So many times over the years I’ve expected people to change quickly.  I’ve thought I could meet with them once or twice, dispense some quick wisdom, and poof, problem solved.  Not true.  We need to be patient with the idle, the weak and the faint-hearted.  We must be quick to listen, slow to speak. We must bear with the failings of the weak.

When you see little progress in those you seek to help, remind yourself that none of your labor in the Lord is in vain.  In his perfect time, Christ will complete the good work he began in them.

photo by jurvetson

Meet Jonah the Jerk

God is the God of second chances. And he’s also the God of third chances, and fourth chances, and fifth chances.

Case in point: Jonah.

Have you read the book of Jonah any time recently? It’s a surreal book featuring Jonah the Enormous Jerk and the God of Everflowing, Overflowing Grace.

God calls Jonah to go to Ninevah and prophesy their impending destruction. Jonah isn’t so keen on that idea and makes a break for Tarshish. The moment Jonah ran, God should have killed him. But he gave him a second chance. His mercy won’t let Jonah get away that easily.

God hunts down Jonah with a storm of epic proportions, which results in him be thrown into the sea by the ship’s crew (who, by the way, placed their faith in Yahweh). It would be right for God to let Jonah inhale the water and suffocate, but he doesn’t. Instead he appoints a fish to swallow Jonah and save him from drowning. Jonah is vomited onto dry land.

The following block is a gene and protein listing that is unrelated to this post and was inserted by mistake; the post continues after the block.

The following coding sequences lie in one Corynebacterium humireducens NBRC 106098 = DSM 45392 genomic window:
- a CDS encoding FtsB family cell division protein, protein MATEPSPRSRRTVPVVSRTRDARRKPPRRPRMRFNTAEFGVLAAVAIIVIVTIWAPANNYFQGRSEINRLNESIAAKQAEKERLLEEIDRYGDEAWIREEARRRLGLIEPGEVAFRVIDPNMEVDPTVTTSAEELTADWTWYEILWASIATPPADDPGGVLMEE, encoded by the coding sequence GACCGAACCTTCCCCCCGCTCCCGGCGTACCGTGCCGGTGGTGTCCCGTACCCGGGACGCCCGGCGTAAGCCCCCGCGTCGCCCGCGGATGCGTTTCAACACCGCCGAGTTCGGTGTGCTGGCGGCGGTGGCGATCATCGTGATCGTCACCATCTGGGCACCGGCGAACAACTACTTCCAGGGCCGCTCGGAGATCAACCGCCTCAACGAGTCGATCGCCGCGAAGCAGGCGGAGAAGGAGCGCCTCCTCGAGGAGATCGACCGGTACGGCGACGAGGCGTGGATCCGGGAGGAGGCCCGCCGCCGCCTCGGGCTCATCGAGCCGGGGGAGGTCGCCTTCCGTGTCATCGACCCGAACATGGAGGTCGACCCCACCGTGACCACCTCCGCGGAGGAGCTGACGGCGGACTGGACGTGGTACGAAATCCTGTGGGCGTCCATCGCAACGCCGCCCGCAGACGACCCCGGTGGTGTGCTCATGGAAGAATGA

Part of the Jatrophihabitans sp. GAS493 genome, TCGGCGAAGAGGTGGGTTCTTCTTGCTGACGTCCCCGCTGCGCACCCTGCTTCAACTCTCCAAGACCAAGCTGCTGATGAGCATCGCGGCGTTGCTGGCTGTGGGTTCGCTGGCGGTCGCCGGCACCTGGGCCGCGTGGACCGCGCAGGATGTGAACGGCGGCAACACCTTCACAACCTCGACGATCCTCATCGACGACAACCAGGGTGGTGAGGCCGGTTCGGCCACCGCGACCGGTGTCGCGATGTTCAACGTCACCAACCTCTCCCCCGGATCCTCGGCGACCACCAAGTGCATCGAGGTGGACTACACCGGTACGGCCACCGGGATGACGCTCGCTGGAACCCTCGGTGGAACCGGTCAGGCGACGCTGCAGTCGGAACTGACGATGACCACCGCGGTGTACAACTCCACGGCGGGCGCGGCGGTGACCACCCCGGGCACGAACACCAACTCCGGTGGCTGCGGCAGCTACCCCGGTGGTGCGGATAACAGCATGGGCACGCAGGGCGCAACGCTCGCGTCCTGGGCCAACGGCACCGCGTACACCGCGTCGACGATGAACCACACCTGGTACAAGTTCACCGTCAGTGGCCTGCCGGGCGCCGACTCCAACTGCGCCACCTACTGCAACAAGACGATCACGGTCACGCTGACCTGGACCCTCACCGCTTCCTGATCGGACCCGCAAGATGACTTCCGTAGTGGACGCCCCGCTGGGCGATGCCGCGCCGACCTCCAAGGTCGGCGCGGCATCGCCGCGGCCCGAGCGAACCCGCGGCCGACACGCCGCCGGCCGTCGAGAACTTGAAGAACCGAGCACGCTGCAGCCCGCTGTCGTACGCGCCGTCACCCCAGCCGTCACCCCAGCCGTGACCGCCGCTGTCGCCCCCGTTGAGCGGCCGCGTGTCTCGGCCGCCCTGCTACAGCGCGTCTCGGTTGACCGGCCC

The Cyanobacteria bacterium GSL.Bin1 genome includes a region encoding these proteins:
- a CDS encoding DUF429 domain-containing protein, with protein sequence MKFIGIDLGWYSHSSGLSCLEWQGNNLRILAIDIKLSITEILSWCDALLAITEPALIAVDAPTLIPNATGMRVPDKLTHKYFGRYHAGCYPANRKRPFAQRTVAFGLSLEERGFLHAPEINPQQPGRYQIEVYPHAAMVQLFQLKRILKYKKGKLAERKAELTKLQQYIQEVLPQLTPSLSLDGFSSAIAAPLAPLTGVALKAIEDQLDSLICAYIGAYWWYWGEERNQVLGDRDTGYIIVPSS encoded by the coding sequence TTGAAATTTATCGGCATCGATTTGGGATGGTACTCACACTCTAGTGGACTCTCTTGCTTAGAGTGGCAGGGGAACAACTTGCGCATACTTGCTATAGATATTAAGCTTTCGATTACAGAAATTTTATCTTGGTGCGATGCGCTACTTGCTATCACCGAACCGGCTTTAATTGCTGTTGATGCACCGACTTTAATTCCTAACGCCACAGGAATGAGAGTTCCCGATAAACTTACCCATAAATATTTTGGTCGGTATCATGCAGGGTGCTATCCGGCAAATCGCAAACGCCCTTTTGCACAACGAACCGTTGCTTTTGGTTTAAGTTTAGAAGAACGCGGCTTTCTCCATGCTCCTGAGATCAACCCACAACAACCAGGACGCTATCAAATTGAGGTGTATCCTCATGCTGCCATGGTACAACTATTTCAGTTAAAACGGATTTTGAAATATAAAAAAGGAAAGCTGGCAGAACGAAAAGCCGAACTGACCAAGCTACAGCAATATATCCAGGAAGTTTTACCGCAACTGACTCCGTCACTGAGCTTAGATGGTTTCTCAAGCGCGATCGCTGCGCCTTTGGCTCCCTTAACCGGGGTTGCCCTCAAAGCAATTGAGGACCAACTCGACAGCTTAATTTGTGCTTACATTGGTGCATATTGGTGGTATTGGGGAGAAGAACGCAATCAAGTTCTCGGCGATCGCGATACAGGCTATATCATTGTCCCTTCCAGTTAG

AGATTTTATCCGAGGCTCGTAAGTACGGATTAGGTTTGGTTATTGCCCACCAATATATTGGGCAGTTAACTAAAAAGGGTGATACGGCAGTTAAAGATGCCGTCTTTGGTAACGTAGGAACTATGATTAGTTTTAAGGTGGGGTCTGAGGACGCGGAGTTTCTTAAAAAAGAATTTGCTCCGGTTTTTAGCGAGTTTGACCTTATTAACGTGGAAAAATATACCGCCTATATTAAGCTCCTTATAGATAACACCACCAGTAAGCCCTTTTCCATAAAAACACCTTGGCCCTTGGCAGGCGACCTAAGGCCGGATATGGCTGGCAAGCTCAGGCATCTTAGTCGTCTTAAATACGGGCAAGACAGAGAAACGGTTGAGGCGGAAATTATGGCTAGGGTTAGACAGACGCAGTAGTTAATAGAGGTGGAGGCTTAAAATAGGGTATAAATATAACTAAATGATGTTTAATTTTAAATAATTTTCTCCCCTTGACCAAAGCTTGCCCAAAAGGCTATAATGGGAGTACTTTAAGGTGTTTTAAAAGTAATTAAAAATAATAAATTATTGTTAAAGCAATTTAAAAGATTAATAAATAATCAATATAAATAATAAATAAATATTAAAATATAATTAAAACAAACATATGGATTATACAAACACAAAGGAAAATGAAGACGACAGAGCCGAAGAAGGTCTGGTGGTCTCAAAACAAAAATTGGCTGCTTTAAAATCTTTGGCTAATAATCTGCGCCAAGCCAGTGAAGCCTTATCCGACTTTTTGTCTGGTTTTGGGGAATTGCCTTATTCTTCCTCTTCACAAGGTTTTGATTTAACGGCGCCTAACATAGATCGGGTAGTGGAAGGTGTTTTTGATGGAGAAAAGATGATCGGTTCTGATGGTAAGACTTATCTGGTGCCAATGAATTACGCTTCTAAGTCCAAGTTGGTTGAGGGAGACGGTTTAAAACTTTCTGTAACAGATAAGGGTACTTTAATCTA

He goes to Nineveh, preaches, and 120,000 people repent in sackcloth and ashes. It’s probably the greatest revival in history and it certainly is every preacher’s dream come true. But Jonah is in no mood to celebrate. He stalks outside the city and sets up a booth to sit in, hoping that God will still bring the hammer down on Nineveh. God doesn’t and Jonah flips out on God. He’s angry that God would be merciful to such scumbags and now would like God to take his life.

Jonah should have been vaporized on the spot. But God gave him a third chance.

God sends a plant to cover Jonah from the sun. The plant is present for only one day, but it appears to be the best day of Jonah’s life. The next however, it’s gone, eaten by a God-appointed worm. Jonah has had enough. He again asks God to kill him on the spot. But God continues to extend compassion to Jonah, and gives him yet a fourth chance to turn from his wickedness.

The book of Jonah ends without telling us what Jonah did, but I think he finally got it. God just wouldn’t let go of Jonah. He loved him too much and wouldn’t let him wallow in sin.

God does the same with you and me. God always sticks with us. He should have dumped us long ago, but he is utterly faithful to the end, and will keep pursuing us with compassion.

Which makes me really glad.